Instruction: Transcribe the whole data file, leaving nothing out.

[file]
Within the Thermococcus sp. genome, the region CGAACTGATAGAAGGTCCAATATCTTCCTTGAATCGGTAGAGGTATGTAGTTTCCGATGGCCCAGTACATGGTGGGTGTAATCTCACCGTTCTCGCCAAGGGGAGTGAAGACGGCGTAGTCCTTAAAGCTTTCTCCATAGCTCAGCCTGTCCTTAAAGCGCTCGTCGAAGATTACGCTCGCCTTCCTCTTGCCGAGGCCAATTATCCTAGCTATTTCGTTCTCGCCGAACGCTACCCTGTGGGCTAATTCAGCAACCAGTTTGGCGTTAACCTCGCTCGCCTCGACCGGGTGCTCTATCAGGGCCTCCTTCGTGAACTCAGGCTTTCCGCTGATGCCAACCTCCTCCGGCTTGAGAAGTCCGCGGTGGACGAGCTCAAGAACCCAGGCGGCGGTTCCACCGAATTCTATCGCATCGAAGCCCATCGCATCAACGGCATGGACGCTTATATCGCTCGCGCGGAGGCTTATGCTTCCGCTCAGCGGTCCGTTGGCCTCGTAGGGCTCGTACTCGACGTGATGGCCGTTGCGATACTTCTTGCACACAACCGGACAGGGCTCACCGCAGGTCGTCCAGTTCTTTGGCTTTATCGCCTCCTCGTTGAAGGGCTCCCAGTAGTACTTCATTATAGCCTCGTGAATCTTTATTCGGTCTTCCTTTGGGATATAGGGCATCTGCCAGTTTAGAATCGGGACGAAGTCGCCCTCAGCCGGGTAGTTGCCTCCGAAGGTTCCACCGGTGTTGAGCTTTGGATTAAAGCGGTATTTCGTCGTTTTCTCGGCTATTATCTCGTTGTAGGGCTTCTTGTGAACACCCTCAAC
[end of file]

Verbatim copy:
Within the Thermococcus sp. genome, the region CGAACTGATAGAAGGTCCAATATCTTCCTTGAATCGGTAGAGGTATGTAGTTTCCGATGGCCCAGTACATGGTGGGTGTAATCTCACCGTTCTCGCCAAGGGGAGTGAAGACGGCGTAGTCCTTAAAGCTTTCTCCATAGCTCAGCCTGTCCTTAAAGCGCTCGTCGAAGATTACGCTCGCCTTCCTCTTGCCGAGGCCAATTATCCTAGCTATTTCGTTCTCGCCGAACGCTACCCTGTGGGCTAATTCAGCAACCAGTTTGGCGTTAACCTCGCTCGCCTCGACCGGGTGCTCTATCAGGGCCTCCTTCGTGAACTCAGGCTTTCCGCTGATGCCAACCTCCTCCGGCTTGAGAAGTCCGCGGTGGACGAGCTCAAGAACCCAGGCGGCGGTTCCACCGAATTCTATCGCATCGAAGCCCATCGCATCAACGGCATGGACGCTTATATCGCTCGCGCGGAGGCTTATGCTTCCGCTCAGCGGTCCGTTGGCCTCGTAGGGCTCGTACTCGACGTGATGGCCGTTGCGATACTTCTTGCACACAACCGGACAGGGCTCACCGCAGGTCGTCCAGTTCTTTGGCTTTATCGCCTCCTCGTTGAAGGGCTCCCAGTAGTACTTCATTATAGCCTCGTGAATCTTTATTCGGTCTTCCTTTGGGATATAGGGCATCTGCCAGTTTAGAATCGGGACGAAGTCGCCCTCAGCCGGGTAGTTGCCTCCGAAGGTTCCACCGGTGTTGAGCTTTGGATTAAAGCGGTATTTCGTCGTTTTCTCGGCTATTATCTCGTTGTAGGGCTTCTTGTGAACACCCTCAAC